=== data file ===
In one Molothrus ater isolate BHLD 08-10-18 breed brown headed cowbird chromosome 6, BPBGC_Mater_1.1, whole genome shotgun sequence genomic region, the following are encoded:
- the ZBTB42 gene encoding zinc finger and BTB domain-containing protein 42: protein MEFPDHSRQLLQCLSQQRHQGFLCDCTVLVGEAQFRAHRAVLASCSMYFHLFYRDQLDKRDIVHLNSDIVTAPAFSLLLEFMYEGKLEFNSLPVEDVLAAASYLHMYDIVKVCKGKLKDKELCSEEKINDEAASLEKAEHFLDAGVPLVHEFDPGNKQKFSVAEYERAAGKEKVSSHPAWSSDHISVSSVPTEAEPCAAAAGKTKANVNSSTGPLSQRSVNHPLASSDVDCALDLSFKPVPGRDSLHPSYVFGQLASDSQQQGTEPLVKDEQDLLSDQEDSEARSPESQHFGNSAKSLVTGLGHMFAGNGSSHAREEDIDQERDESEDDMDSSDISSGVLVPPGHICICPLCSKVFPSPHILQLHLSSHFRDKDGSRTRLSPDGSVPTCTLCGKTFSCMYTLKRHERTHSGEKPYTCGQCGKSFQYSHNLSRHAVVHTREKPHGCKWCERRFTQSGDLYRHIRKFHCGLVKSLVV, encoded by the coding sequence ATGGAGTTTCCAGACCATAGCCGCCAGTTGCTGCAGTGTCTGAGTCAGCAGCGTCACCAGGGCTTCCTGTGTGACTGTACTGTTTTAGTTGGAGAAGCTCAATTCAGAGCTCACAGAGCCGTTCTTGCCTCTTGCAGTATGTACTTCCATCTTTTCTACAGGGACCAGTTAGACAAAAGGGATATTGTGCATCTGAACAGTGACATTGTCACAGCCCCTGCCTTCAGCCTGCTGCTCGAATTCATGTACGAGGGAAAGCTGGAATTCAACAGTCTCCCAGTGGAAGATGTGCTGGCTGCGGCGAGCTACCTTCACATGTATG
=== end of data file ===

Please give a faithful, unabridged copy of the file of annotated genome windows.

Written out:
In one Molothrus ater isolate BHLD 08-10-18 breed brown headed cowbird chromosome 6, BPBGC_Mater_1.1, whole genome shotgun sequence genomic region, the following are encoded:
- the ZBTB42 gene encoding zinc finger and BTB domain-containing protein 42: protein MEFPDHSRQLLQCLSQQRHQGFLCDCTVLVGEAQFRAHRAVLASCSMYFHLFYRDQLDKRDIVHLNSDIVTAPAFSLLLEFMYEGKLEFNSLPVEDVLAAASYLHMYDIVKVCKGKLKDKELCSEEKINDEAASLEKAEHFLDAGVPLVHEFDPGNKQKFSVAEYERAAGKEKVSSHPAWSSDHISVSSVPTEAEPCAAAAGKTKANVNSSTGPLSQRSVNHPLASSDVDCALDLSFKPVPGRDSLHPSYVFGQLASDSQQQGTEPLVKDEQDLLSDQEDSEARSPESQHFGNSAKSLVTGLGHMFAGNGSSHAREEDIDQERDESEDDMDSSDISSGVLVPPGHICICPLCSKVFPSPHILQLHLSSHFRDKDGSRTRLSPDGSVPTCTLCGKTFSCMYTLKRHERTHSGEKPYTCGQCGKSFQYSHNLSRHAVVHTREKPHGCKWCERRFTQSGDLYRHIRKFHCGLVKSLVV, encoded by the coding sequence ATGGAGTTTCCAGACCATAGCCGCCAGTTGCTGCAGTGTCTGAGTCAGCAGCGTCACCAGGGCTTCCTGTGTGACTGTACTGTTTTAGTTGGAGAAGCTCAATTCAGAGCTCACAGAGCCGTTCTTGCCTCTTGCAGTATGTACTTCCATCTTTTCTACAGGGACCAGTTAGACAAAAGGGATATTGTGCATCTGAACAGTGACATTGTCACAGCCCCTGCCTTCAGCCTGCTGCTCGAATTCATGTACGAGGGAAAGCTGGAATTCAACAGTCTCCCAGTGGAAGATGTGCTGGCTGCGGCGAGCTACCTTCACATGTATG